With the drastic action taken against daily fantasy sports in Nevada, New York and Illinois, DFS players have finally started to mobilize and make their support of the industry heard by their local lawmakers viagra au luxembourg. In Texas, another state in which daily fantasy is threatened, residents recently contacted state Atty. Gen. Ken Paxton in droves, in a campaign backed by the Fantasy Sports for All (FSA) organization.
Cynthia Meyer, spokeswoman for Paxton’s office, told the Houston media last week that the AG had received upwards of 10,800 emails on the topic of DFS, the vast majority of which were in support of the industry.
Meyer followed up, however, saying that the Atty. Gen.’s opinions are “simply objective interpretations of existing law. We will respond to this request in accordance with applicable laws, as we do all opinions.”
The FSA is a group backed by the Fantasy Sports Trade Association (FSTA), an organization founded in 1999 which counts DFS heavy hitters like Yahoo! Sports, Rotowire, ESPN, Fox Sports, CBS Sports, Univision, FanDuel, DraftKings and USA Today as members.
On its website, the FSA states that it is “committed to protecting the rights of all Americans who play fantasy sports, adding that it supports “any effort to fairly and reasonably regulate [DFS].”
The group has made it easy for proponents of daily fantasy to get in touch with lawmakers through form letters targeting several states. “I am one of millions of Texans who participate in fantasy sports contests because it’s a form of entertainment that gives me a deeper appreciation of the sports that I love,” reads one letter.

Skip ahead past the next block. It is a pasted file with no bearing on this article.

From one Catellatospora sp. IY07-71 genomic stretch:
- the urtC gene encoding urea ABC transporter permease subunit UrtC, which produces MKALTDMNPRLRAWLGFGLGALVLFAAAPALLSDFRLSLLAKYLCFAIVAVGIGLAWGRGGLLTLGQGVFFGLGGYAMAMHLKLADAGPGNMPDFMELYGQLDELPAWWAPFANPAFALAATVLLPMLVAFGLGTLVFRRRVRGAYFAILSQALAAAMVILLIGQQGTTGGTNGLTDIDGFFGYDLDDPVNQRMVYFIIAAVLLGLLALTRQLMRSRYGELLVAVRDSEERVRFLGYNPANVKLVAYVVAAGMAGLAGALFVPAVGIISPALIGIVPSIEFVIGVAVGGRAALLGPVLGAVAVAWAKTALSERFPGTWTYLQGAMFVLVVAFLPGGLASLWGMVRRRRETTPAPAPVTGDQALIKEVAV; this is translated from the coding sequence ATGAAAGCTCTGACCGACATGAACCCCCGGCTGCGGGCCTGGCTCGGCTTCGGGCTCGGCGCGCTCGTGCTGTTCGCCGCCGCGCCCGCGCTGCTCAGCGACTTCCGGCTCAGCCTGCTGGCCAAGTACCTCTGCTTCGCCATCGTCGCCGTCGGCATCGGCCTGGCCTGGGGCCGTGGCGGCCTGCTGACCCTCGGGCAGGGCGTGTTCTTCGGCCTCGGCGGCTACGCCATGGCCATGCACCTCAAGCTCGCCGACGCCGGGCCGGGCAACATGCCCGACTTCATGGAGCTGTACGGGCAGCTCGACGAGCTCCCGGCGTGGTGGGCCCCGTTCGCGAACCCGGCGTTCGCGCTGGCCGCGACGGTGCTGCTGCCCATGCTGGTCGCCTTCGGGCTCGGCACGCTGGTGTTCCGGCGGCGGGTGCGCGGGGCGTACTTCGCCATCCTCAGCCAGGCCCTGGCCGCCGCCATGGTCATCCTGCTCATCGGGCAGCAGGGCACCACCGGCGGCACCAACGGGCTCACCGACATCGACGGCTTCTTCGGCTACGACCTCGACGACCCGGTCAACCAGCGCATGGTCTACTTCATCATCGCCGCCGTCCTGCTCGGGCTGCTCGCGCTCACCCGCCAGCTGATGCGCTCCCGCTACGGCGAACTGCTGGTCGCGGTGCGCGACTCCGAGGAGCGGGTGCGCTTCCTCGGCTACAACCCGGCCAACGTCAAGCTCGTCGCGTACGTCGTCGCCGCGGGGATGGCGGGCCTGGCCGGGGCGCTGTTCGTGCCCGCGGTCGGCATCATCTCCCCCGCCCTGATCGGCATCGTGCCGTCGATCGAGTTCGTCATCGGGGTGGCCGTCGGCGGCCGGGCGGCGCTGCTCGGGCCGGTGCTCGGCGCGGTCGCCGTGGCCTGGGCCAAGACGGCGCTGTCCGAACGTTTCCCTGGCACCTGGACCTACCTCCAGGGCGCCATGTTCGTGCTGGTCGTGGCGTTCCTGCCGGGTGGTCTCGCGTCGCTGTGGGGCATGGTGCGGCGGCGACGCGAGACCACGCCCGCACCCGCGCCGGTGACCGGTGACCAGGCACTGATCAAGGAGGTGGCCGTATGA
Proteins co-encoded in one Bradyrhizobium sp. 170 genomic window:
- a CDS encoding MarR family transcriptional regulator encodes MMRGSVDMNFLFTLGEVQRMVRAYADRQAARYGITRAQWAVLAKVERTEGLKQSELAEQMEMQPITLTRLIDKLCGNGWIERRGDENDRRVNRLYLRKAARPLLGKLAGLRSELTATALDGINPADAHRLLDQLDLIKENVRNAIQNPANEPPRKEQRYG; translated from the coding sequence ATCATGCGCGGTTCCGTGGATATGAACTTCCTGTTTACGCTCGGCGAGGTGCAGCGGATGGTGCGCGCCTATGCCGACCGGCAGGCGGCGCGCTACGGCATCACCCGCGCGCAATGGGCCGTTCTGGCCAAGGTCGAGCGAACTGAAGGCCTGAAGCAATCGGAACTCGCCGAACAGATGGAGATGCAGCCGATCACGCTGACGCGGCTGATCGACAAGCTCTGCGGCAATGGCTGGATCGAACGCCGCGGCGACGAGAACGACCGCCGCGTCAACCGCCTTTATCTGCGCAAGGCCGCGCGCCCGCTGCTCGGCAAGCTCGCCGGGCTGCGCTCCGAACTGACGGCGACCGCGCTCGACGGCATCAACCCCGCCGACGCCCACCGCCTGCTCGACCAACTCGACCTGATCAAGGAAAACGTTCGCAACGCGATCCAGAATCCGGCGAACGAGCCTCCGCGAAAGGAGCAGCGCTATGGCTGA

“I am a mature adult and I am fully capable of deciding for myself how I want to enjoy sports,” it continues. “I believe this is a matter of personal choice, and that the government has no business telling me I can’t play sports.”
Daily fantasy under siege
Late last year, Nevada ruled DFS to be gambling, and told sites like FanDuel and DraftKings to leave the state or apply for a traditional gambling license. In New York, Atty. Gen. Eric Schneiderman also recently ruled against DFS, calling the industry illegal in the state and demanding that operators cease operations. The Illinois Atty. Gen. is the latest official to announce DFS to be illegal in the state.
In Texas, State Representative Myra Crownover recently asked AG Paxton to provide a legal opinion on DFS, citing the recent action taken the aforementioned three states.
But not everyone is in favor of DFS in the Lone Star State. Cathie Adams, president of the conservative Texas Eagle Forum has spoken out against the industry and believes that daily fantasy is nothing but gambling.
“This is a way of damaging our culture, damaging our work ethic and certainly hurting families that are struggling ahead and then putting their hope in something that is unstable,” she said.
Texas Gov. Greg Abbott’s position on daily fantasy is unclear. In October he brushed off the idea of creating new state regulations to target the DFS industry, and stated that laws were already in place to prosecute fraudulent companies.